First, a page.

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The QuantumLink Serial is a pioneering work of episodic online fiction by the American writer Tracy Reed. It is considered the first such project ever.
The series ran from 1988 to 1989. It was also known as the PC-Link Serial and the AppleLink Serial before all three services were unified when Quantum changed its name to AOL. Unlike ad-supported The Spot by Scott Zakarin (1995–97) (which also added photographs and video to the concept), the The QuantumLink Serial was included in the price of a monthly subscription to AOL.
The QuantumLink Serial was played out in online chat rooms, emails and traditional narrative. After each week's chapter was published on each of the three AOL online services (Commodore 64, PC and Apple II/Macintosh), users wrote to author Reed suggesting how they could be part of the story. Each week Reed chose one to a handful of users on each of the three services and wrote them into the narrative, depicting how they interacted with the story through chat rooms, emails etc. Reed altered story lines to reflect the readers' input to the characters, as reflected in their unique custom-written "guest star appearances."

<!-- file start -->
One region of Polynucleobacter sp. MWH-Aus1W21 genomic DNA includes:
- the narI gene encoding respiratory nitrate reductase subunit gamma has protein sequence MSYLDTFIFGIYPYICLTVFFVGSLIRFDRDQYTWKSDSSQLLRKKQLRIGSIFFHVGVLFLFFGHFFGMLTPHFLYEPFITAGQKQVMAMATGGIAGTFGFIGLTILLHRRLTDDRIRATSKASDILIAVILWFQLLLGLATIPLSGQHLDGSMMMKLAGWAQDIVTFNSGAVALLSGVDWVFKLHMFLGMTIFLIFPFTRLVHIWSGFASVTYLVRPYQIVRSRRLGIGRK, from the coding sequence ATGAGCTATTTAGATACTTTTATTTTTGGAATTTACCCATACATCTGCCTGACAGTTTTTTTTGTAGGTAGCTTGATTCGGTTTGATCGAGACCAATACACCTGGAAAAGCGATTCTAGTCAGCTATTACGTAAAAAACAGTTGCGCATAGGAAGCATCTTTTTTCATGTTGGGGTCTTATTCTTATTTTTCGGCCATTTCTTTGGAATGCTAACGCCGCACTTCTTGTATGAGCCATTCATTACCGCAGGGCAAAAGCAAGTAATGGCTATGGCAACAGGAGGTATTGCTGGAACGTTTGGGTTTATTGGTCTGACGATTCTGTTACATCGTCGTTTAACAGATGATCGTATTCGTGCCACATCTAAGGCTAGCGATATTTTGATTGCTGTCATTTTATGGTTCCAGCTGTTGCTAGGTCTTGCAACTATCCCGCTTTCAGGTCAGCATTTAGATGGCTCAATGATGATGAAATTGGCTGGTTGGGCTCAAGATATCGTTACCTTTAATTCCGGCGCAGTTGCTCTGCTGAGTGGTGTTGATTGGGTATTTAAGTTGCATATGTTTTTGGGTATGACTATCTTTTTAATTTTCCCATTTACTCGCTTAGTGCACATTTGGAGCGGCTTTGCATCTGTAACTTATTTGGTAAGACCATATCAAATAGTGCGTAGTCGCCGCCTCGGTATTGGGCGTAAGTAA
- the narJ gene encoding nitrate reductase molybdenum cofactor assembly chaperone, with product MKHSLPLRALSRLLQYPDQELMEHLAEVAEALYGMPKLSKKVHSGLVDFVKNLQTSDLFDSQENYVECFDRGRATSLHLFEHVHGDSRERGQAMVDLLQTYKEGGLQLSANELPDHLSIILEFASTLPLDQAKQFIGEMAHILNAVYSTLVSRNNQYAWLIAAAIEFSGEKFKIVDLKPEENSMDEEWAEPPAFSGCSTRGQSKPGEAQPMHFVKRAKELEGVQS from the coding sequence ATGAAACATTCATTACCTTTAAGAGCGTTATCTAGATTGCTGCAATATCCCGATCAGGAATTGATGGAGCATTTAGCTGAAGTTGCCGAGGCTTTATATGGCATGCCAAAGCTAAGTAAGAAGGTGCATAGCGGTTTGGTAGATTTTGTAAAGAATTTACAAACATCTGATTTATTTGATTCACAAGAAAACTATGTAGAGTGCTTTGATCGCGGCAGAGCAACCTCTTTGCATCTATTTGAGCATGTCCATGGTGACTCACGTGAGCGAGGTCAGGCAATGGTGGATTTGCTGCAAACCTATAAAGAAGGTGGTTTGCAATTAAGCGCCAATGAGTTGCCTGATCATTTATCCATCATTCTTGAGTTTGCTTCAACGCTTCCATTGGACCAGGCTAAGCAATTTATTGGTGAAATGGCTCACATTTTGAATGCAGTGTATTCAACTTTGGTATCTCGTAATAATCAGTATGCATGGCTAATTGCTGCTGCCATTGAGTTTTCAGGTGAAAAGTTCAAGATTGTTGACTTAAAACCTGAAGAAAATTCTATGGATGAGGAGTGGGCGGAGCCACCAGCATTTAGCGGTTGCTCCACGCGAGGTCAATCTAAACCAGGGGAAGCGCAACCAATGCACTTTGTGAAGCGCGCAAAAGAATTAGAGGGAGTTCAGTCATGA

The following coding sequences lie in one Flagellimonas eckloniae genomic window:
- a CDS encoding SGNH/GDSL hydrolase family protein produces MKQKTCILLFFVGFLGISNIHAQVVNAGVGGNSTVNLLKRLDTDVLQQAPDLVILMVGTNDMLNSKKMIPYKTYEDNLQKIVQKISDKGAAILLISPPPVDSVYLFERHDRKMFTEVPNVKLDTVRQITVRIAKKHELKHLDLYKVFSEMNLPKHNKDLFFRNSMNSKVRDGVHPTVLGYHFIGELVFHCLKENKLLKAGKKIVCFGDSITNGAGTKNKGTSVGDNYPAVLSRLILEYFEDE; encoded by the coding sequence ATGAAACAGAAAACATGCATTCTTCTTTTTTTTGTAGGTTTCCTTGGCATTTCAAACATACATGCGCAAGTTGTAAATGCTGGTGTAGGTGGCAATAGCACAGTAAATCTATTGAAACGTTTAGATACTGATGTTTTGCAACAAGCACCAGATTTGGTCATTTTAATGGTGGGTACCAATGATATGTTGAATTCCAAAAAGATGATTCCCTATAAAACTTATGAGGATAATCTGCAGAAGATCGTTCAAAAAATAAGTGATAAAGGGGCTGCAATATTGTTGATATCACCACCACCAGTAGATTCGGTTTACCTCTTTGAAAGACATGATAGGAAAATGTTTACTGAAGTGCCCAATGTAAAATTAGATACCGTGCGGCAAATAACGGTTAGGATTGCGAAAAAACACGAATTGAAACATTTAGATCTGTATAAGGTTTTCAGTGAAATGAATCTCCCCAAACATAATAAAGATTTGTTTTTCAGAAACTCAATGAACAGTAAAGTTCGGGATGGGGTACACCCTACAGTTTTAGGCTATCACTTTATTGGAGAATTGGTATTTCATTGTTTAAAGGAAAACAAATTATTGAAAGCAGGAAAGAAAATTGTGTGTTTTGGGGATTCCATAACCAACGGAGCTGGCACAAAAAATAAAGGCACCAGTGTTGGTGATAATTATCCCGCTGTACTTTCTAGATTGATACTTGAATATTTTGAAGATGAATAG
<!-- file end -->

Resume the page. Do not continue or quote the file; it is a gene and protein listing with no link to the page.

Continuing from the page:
Reed began the story with a series of sample chapters, then pitched the project to AOL founder Steve Case and producer Kathi McHugh. Case bought the project immediately, and within three months The Serial was the highest-rated text segment of AOL (excluding chat rooms and message boards).
The story ran for one year, when the death of Reed's father led to a hiatus for the writer. Both Reed and AOL turned to other projects and the series was not re-instituted.
The concept was brought back on line in 1995 when The Spot by Scott Zakarin debuted as an ad-supported site, adding photos and video to the original QuantumLink Serial model. It was highly successful and ran through 1997.
- Niqui, Cinto (24 February 2012). Cronologia dels primers 15 anys de l'audiovisual a internet (in Catalan). Editorial UOC. pp. 35, 38. ISBN 978-84-9788-497-6. Retrieved 20 June 2017.
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